It’s Lord of the Flies, not Lady of the Flies
Lord of the Flies, William Golding’s classic novel about a group of British schoolboys stranded on an uninhabited island, is set to become the latest Hollywood all-female remake. Such films are all the rage. Ocean’s Eight, an all-female addition to the Ocean’s heist franchise, is due out next summer. And who could forget the all-female Ghostbusters?
But Lord of the Flies has caused more controversy than other remakes, because, as everyone knows, a core part of the story is that the characters are all little boys.
It’s not always beneficial to know what an author thinks of his or her own work (JK Rowling demonstrates how infuriating this can be on a daily basis). But before his death, Golding specifically said that the characters in Lord of the Flies were supposed to be all boys, because: ‘I didn’t want this book to be about sex.’ ‘It’s too trivial a thing to get into a book like this, which was about the problem of evil’, he said.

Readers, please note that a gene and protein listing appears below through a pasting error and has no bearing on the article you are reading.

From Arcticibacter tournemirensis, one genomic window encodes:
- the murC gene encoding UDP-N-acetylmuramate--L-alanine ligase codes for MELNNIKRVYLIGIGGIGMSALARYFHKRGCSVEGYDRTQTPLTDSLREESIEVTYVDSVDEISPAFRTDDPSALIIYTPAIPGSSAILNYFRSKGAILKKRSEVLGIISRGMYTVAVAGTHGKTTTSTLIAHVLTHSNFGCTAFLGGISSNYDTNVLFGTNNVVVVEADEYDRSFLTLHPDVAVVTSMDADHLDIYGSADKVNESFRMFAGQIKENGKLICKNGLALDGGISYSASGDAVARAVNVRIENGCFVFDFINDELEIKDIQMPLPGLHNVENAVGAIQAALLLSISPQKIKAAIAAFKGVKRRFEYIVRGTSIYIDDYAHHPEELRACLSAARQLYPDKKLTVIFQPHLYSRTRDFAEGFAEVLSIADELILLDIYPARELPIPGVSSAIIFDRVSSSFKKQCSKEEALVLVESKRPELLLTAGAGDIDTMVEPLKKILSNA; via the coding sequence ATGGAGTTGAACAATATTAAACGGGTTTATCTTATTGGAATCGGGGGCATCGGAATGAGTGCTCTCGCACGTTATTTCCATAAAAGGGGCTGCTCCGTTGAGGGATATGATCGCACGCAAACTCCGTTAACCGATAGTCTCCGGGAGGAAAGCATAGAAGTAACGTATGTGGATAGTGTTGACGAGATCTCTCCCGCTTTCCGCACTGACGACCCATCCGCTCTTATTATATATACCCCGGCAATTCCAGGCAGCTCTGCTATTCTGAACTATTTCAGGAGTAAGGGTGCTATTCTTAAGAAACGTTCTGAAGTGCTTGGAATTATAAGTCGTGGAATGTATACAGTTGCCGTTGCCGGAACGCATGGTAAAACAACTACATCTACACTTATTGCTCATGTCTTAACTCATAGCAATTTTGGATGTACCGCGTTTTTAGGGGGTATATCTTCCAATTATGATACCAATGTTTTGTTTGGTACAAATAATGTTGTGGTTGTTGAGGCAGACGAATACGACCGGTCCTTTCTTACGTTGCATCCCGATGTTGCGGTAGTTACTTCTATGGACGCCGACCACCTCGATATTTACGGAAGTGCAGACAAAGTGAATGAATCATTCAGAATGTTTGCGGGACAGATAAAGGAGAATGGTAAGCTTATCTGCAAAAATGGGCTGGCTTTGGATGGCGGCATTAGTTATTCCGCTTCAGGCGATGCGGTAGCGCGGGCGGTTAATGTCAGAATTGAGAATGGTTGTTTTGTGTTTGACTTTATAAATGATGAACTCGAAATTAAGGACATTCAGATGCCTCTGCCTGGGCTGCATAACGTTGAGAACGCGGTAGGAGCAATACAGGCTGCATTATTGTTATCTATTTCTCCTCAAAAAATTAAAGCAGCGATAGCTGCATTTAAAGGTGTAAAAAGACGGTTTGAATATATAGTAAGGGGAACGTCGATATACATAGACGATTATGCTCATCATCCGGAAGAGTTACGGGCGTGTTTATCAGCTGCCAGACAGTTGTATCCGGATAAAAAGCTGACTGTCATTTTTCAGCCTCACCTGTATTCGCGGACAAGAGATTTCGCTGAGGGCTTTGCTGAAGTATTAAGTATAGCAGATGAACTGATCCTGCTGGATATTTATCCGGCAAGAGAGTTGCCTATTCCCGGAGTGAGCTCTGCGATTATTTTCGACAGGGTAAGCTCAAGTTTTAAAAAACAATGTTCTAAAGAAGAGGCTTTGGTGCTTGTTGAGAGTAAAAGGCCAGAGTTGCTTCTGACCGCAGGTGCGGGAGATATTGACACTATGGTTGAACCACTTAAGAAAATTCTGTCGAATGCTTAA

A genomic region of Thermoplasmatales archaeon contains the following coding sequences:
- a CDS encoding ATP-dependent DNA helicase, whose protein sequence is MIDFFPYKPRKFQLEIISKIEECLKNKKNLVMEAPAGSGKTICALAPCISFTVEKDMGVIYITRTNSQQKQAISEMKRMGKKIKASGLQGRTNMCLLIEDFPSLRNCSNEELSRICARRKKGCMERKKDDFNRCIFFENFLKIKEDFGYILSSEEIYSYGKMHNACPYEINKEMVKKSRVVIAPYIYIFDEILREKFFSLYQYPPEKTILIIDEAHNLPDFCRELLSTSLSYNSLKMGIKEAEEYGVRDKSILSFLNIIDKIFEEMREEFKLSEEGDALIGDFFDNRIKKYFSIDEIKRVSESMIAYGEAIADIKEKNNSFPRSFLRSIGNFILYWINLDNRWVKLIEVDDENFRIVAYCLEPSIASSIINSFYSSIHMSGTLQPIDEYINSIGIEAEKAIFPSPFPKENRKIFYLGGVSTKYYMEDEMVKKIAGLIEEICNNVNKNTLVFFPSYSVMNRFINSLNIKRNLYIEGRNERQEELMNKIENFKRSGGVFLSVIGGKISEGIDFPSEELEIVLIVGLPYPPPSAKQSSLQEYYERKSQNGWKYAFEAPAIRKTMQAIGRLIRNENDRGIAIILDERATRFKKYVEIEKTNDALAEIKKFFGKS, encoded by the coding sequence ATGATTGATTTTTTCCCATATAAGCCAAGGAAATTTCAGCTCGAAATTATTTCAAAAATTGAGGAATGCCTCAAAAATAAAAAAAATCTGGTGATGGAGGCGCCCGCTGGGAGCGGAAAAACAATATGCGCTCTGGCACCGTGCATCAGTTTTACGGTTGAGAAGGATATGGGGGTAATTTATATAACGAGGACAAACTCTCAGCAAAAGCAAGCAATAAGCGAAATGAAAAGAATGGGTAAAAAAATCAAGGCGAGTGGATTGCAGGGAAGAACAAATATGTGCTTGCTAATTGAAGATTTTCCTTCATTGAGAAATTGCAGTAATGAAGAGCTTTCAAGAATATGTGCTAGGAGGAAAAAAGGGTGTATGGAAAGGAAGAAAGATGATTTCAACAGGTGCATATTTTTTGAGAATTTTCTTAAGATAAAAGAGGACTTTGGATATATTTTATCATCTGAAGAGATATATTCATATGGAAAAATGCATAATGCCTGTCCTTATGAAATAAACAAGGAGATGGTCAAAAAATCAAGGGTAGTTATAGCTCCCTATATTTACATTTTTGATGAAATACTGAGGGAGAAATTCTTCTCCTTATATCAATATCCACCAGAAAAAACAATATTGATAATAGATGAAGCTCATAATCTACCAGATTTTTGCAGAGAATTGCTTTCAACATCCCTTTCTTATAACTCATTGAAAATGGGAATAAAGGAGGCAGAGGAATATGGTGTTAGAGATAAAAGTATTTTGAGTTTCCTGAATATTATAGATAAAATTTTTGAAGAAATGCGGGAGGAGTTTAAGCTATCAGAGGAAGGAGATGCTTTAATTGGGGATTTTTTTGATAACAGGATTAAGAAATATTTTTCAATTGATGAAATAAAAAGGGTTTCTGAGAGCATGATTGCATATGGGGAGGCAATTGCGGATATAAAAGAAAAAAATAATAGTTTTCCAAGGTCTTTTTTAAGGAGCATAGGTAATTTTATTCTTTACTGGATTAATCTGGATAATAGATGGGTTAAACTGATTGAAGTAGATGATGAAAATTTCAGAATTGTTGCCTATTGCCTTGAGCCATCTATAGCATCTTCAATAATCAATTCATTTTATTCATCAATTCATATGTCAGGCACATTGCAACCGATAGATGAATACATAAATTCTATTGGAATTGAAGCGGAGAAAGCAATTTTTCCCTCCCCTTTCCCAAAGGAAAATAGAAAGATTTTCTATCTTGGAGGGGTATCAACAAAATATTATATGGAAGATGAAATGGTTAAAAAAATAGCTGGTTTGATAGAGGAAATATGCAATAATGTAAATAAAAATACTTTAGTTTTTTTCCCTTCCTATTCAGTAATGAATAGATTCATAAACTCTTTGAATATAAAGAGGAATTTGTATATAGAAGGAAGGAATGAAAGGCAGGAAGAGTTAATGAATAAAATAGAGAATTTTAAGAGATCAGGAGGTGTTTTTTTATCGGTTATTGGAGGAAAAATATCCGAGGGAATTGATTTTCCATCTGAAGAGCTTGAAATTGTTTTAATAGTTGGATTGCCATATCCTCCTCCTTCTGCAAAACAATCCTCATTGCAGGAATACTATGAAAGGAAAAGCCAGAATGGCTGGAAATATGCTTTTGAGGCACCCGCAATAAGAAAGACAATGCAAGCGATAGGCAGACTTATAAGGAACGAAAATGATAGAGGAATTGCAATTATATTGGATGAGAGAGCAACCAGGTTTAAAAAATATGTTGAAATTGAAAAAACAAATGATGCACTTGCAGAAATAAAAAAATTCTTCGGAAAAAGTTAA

You would have thought that Golding’s reasoning would make sense to feminists, who often argue that maleness (especially white maleness) is evil. So, if a matriarchal society would be more pacifist and just, how could an island of little girls descend into the same chaos as happens to the boys in Lord of the Flies?
None of this is to say that remakes are always destined for mediocrity. But when remakes set out to make a political point, as is clearly the case here, the result is often cringe-inducing and lacking in artistic merit. Worse still, in this case the remake entails ripping out a core part of the story for the sake of mere virtue-signalling. There’s nothing interesting or daring about that.
Benedict Spence is a writer based in London.